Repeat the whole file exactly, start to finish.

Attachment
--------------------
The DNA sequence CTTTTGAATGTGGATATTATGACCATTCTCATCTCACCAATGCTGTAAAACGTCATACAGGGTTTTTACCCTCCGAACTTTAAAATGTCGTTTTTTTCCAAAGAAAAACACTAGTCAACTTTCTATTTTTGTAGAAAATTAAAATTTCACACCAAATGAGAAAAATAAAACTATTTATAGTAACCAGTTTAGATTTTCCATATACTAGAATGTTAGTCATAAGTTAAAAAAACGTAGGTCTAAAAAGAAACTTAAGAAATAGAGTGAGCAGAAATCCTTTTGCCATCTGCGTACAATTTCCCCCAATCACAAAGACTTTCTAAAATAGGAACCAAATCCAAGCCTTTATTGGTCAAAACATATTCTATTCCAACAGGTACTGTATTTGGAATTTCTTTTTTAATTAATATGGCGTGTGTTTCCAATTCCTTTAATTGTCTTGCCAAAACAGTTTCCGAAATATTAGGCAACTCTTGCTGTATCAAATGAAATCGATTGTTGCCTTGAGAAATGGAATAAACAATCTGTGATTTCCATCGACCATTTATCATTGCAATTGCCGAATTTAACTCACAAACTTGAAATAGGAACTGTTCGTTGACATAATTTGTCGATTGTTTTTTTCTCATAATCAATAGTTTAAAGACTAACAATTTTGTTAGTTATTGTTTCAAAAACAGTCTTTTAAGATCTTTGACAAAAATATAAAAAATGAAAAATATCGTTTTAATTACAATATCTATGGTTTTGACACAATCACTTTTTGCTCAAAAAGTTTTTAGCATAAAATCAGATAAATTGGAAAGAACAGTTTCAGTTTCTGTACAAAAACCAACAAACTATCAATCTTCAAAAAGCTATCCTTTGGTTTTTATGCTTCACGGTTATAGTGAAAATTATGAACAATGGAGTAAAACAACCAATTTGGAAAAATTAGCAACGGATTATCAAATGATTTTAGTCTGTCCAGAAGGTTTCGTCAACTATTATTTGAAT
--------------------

The DNA sequence CTTTTGAATGTGGATATTATGACCATTCTCATCTCACCAATGCTGTAAAACGTCATACAGGGTTTTTACCCTCCGAACTTTAAAATGTCGTTTTTTTCCAAAGAAAAACACTAGTCAACTTTCTATTTTTGTAGAAAATTAAAATTTCACACCAAATGAGAAAAATAAAACTATTTATAGTAACCAGTTTAGATTTTCCATATACTAGAATGTTAGTCATAAGTTAAAAAAACGTAGGTCTAAAAAGAAACTTAAGAAATAGAGTGAGCAGAAATCCTTTTGCCATCTGCGTACAATTTCCCCCAATCACAAAGACTTTCTAAAATAGGAACCAAATCCAAGCCTTTATTGGTCAAAACATATTCTATTCCAACAGGTACTGTATTTGGAATTTCTTTTTTAATTAATATGGCGTGTGTTTCCAATTCCTTTAATTGTCTTGCCAAAACAGTTTCCGAAATATTAGGCAACTCTTGCTGTATCAAATGAAATCGATTGTTGCCTTGAGAAATGGAATAAACAATCTGTGATTTCCATCGACCATTTATCATTGCAATTGCCGAATTTAACTCACAAACTTGAAATAGGAACTGTTCGTTGACATAATTTGTCGATTGTTTTTTTCTCATAATCAATAGTTTAAAGACTAACAATTTTGTTAGTTATTGTTTCAAAAACAGTCTTTTAAGATCTTTGACAAAAATATAAAAAATGAAAAATATCGTTTTAATTACAATATCTATGGTTTTGACACAATCACTTTTTGCTCAAAAAGTTTTTAGCATAAAATCAGATAAATTGGAAAGAACAGTTTCAGTTTCTGTACAAAAACCAACAAACTATCAATCTTCAAAAAGCTATCCTTTGGTTTTTATGCTTCACGGTTATAGTGAAAATTATGAACAATGGAGTAAAACAACCAATTTGGAAAAATTAGCAACGGATTATCAAATGATTTTAGTCTGTCCAGAAGGTTTCGTCAACTATTATTTGAAT